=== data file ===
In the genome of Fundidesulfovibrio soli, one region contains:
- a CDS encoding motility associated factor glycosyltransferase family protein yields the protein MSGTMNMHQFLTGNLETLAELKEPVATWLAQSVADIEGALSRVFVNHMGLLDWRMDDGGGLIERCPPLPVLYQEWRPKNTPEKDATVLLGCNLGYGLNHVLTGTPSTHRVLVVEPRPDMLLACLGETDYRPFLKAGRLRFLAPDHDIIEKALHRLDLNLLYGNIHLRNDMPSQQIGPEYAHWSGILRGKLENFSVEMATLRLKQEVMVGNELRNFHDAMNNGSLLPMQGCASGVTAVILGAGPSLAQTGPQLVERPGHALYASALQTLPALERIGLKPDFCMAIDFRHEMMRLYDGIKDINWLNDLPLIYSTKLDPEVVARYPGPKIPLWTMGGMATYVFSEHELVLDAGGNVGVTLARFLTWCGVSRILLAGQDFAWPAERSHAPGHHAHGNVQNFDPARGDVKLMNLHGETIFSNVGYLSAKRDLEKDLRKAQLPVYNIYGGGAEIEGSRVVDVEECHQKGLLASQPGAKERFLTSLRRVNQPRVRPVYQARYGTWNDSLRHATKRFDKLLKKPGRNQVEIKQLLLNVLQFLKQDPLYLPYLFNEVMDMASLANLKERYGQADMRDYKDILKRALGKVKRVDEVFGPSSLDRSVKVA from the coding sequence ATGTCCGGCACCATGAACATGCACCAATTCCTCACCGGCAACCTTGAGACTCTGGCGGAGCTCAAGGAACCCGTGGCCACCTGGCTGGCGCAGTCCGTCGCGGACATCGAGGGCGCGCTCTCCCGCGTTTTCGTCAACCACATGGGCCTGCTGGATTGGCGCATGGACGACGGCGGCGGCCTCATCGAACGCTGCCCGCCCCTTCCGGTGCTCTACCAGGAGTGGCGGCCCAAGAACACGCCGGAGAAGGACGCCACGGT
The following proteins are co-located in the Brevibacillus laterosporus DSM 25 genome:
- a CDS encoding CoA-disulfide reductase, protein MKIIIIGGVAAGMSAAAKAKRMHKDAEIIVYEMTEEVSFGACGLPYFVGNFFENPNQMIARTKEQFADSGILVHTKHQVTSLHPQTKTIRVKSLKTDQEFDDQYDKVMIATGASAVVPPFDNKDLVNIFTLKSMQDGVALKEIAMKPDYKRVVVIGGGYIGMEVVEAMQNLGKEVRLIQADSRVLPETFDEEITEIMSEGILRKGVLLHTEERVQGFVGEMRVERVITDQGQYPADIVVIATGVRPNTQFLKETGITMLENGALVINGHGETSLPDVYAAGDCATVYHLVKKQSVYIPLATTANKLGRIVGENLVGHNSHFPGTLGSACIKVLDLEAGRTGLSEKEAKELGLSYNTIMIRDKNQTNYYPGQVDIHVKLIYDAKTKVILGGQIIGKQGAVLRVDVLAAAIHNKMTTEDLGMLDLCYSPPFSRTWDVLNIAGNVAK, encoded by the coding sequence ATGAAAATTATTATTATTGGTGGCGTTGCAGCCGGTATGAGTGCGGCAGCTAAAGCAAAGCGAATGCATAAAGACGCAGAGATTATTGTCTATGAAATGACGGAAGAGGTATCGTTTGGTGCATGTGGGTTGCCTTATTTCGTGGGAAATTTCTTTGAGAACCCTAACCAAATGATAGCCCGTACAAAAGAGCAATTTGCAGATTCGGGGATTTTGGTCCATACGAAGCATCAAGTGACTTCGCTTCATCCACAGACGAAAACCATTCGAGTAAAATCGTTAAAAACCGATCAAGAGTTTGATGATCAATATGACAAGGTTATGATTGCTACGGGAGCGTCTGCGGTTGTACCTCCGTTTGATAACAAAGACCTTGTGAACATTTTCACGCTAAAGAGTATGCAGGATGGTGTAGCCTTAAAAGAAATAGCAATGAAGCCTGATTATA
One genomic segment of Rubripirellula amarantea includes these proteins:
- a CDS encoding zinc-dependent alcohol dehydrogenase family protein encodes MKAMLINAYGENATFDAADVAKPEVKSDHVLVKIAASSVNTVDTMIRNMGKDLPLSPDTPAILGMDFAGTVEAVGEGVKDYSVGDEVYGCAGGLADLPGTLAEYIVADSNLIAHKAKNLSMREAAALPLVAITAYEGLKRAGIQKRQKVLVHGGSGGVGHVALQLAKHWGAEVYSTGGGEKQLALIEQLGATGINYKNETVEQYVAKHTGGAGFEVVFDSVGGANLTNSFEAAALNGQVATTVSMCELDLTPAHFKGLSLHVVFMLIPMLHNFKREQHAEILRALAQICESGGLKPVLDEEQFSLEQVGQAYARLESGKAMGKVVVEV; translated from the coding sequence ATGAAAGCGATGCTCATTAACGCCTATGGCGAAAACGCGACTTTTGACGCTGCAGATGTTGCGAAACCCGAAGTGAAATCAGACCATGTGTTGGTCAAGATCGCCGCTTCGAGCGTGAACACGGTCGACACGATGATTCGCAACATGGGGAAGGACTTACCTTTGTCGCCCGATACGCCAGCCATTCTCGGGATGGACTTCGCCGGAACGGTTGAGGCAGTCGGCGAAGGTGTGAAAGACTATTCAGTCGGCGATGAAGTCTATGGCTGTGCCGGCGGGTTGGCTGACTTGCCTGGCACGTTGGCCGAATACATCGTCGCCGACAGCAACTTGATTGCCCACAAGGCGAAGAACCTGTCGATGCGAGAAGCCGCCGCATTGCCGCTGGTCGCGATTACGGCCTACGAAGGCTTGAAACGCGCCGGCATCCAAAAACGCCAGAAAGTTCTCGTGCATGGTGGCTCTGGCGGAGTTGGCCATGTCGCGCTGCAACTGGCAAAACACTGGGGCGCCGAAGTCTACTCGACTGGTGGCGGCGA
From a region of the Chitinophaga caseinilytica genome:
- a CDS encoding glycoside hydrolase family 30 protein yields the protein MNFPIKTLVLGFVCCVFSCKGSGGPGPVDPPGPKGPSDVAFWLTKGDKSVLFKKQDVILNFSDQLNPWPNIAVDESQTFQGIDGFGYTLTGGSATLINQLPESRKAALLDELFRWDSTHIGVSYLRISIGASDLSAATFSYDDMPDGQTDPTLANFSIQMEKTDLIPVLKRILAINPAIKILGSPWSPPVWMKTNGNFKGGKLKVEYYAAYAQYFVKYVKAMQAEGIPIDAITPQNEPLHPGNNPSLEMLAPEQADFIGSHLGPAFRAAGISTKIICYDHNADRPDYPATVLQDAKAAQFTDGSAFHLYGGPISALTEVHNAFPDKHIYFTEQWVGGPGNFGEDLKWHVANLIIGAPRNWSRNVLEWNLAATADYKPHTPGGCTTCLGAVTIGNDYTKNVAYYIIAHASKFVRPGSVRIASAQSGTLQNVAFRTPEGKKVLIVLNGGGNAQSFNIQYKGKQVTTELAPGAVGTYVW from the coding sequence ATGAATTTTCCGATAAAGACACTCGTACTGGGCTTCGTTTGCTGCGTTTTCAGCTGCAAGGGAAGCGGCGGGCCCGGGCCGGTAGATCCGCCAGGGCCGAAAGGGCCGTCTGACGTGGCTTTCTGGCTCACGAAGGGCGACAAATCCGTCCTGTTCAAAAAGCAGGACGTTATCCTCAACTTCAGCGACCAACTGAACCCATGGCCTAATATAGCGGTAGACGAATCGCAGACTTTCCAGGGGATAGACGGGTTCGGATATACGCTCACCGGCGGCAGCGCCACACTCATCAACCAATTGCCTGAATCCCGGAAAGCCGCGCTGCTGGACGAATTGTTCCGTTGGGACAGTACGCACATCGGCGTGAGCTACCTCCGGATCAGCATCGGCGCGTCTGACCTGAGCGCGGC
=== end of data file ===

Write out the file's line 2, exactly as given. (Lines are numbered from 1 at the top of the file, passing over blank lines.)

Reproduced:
- a CDS encoding motility associated factor glycosyltransferase family protein yields the protein MSGTMNMHQFLTGNLETLAELKEPVATWLAQSVADIEGALSRVFVNHMGLLDWRMDDGGGLIERCPPLPVLYQEWRPKNTPEKDATVLLGCNLGYGLNHVLTGTPSTHRVLVVEPRPDMLLACLGETDYRPFLKAGRLRFLAPDHDIIEKALHRLDLNLLYGNIHLRNDMPSQQIGPEYAHWSGILRGKLENFSVEMATLRLKQEVMVGNELRNFHDAMNNGSLLPMQGCASGVTAVILGAGPSLAQTGPQLVERPGHALYASALQTLPALERIGLKPDFCMAIDFRHEMMRLYDGIKDINWLNDLPLIYSTKLDPEVVARYPGPKIPLWTMGGMATYVFSEHELVLDAGGNVGVTLARFLTWCGVSRILLAGQDFAWPAERSHAPGHHAHGNVQNFDPARGDVKLMNLHGETIFSNVGYLSAKRDLEKDLRKAQLPVYNIYGGGAEIEGSRVVDVEECHQKGLLASQPGAKERFLTSLRRVNQPRVRPVYQARYGTWNDSLRHATKRFDKLLKKPGRNQVEIKQLLLNVLQFLKQDPLYLPYLFNEVMDMASLANLKERYGQADMRDYKDILKRALGKVKRVDEVFGPSSLDRSVKVA from the coding sequence ATGTCCGGCACCATGAACATGCACCAATTCCTCACCGGCAACCTTGAGACTCTGGCGGAGCTCAAGGAACCCGTGGCCACCTGGCTGGCGCAGTCCGTCGCGGACATCGAGGGCGCGCTCTCCCGCGTTTTCGTCAACCACATGGGCCTGCTGGATTGGCGCATGGACGACGGCGGCGGCCTCATCGAACGCTGCCCGCCCCTTCCGGTGCTCTACCAGGAGTGGCGGCCCAAGAACACGCCGGAGAAGGACGCCACGGT